by Leslie Wylie
Since my career transition from editor to equestrian was announced a few weeks back, I've about worn out the shrugging response, â“Oh, I'm just trading one variety of horseshit for another.â” It's a dandy one-liner, however, and half true. Muckraking, whether you're sifting through dirty politics or cleaning horse piles out of a stall, is a thankless job, and there've been plenty of times here at Metro Pulse where I'd have much preferred doing the latter. Be careful what you wish for, I guess.
To be fair, though, it's been worth every scoop of the proverbial shovel. Journalism, as Jack Neely likes to say, is a scam. We spend our days educating ourselves in interesting subjects, interviewing fascinating people, and articulating truths as best as we can approximate them, and we get paid for it. If Neely didn't have a family to support and a Wednesday-night beer habit to fund, I suspect he'd write for free.
And he's just one of the endlessly devoted and talented journalists I've had the honor of working with on a day-to-day basis. Veteran Writer Mike Gibson is as sharp-witted as he is uncompromisingly evenhanded. Arts Editor Kevin Crowe should be penning novels out of some fancy MFA program somewhere. Editors Barry Henderson and Joe Sullivan are newspapermen of infinite experience and wisdom, and Calendar Editor Leah Willis stitches together page after page of fine print with infectious enthusiasm. I don't care who owns Metro Pulse ; so long as this crew is sitting at the keyboards, it'll be just fine.
As for me, you could call my current state of affairs an exercise in coming full-circle. Ironically, I probably wouldn't have gotten into journalism at all if it hadn't been for horses. UT's student newspaper, the Daily Beacon , ran a profile of me when I won a national championship in equestrian competition my freshman year. I went into the Beacon newsroom for my interview and started looking around, asking questions, and when I found out students could get paid for writing stories, I signed myself up.
A full-fledged obsession with all things newsprint followed closely behind. I was what you'd call a journalistic slut; I'd write for any publication, ranging from the ghastly (one co-worker still teases me about my stint with the college bikini-girl rag, Speed ) to the esteemed (I still consider Hellbender Press publisher Rikki Hall my best and toughest editor). But I always wanted to work for the Pulse . Why publishing team Brian Conley and John Wright finally decided to take a chance on me, I have no idea. But I'm grateful.
On a less sepia-tinged note, I had lunch with incoming editor Coury Turczyn earlier this week, and I can assure you that, in a stapler fight, Scripps wouldn't stand a chance. Turczyn seems to have an admirable idea of where he wants the paper to go (a vision that does not include summer swimsuit issues, thank God) and a smart plan for getting it there.
I've already warned the editorial staffers that they better be on their best behavior: During his nine-year stint year at the paper during the '90s, Turczyn had a reputation for burning through red pens and enforcing an iron-fist deadline policy that makes this editor's pale in comparisonâ"maybe with the exception of the time I made a couple writers wear tutus and feather boas during the edit meeting â“to teach them a lesson about turning their stories in on time.â” (It didn't work.)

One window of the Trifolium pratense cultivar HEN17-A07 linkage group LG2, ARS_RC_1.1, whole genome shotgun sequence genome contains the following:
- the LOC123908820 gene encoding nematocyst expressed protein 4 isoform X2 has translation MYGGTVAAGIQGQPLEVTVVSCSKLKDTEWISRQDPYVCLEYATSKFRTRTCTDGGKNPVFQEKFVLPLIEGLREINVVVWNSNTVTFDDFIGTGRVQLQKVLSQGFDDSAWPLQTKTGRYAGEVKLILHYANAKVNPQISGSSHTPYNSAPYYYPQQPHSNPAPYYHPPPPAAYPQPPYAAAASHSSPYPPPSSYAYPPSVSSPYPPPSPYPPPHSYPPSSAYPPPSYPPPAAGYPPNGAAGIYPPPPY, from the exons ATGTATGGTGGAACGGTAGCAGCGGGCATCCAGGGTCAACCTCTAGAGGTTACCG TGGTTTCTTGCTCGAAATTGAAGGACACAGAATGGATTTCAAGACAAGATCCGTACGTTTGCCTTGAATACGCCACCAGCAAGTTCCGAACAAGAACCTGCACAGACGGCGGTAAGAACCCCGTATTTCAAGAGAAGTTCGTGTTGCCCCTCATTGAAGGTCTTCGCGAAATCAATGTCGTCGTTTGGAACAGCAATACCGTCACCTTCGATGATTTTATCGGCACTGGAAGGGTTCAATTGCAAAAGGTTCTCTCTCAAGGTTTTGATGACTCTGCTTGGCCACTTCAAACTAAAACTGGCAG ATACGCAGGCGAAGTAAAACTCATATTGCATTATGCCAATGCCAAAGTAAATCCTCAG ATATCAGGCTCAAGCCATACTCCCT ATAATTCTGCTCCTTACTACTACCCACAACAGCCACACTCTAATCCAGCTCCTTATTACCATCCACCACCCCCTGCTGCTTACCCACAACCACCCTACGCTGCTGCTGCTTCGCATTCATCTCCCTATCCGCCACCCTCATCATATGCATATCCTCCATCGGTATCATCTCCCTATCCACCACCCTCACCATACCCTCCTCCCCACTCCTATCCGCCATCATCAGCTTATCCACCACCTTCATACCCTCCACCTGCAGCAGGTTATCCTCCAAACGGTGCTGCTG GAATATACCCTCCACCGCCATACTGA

Bottom line: The paper's in good hands. There's been a lot of public skepticism the last few weeks about MP 's future, people already writing it off as â“mainstreamâ” and â“strictly commercial,â” to quote from a letter-to-the-editor we ran last week. And some of those opinions we may never be able to change. But for readers who come to the table with an open mind, MP will continue delivering its trademark cocktail of progressive community reporting and no-sacred-cows-here commentary, no strings attached.
As Senior Editor Henderson put it so nimbly when the buyout was announced, â“We're independent until we're not.â” Until some stuffed shirt at Scripps calls us up and tells us what we can and cannot publish, we'll publish what we want to. Whether or not you decide to read it is up to you.
And to their credit, the nice people at Scripps have given me the go-ahead to continue writing for the paper on a freelance basis. So, for better or worse, you haven't seen the last of my byline yet. I've already got a desk set up in the corner of the beautiful East Knoxville stable I now call home, and if anything, I hope the reprieve from daily deadlines and nasty e-mails will only refresh my own writing. If nothing else, there's no writer's block a brisk gallop on horseback, an activity that's currently prohibited downtown, can't cure.
There are some passions in life you just can't walk away from. Even if you try to, they'll stalk you until you turn around and pay them their due. For me, riding and writing have been neck-and-neck for as long as I can remember. And for now, at least, no photo finish is necessaryâ"the more winners, the better. Most people are lucky to have one dream job during their lifetime. At age 25, I'm already going on two.
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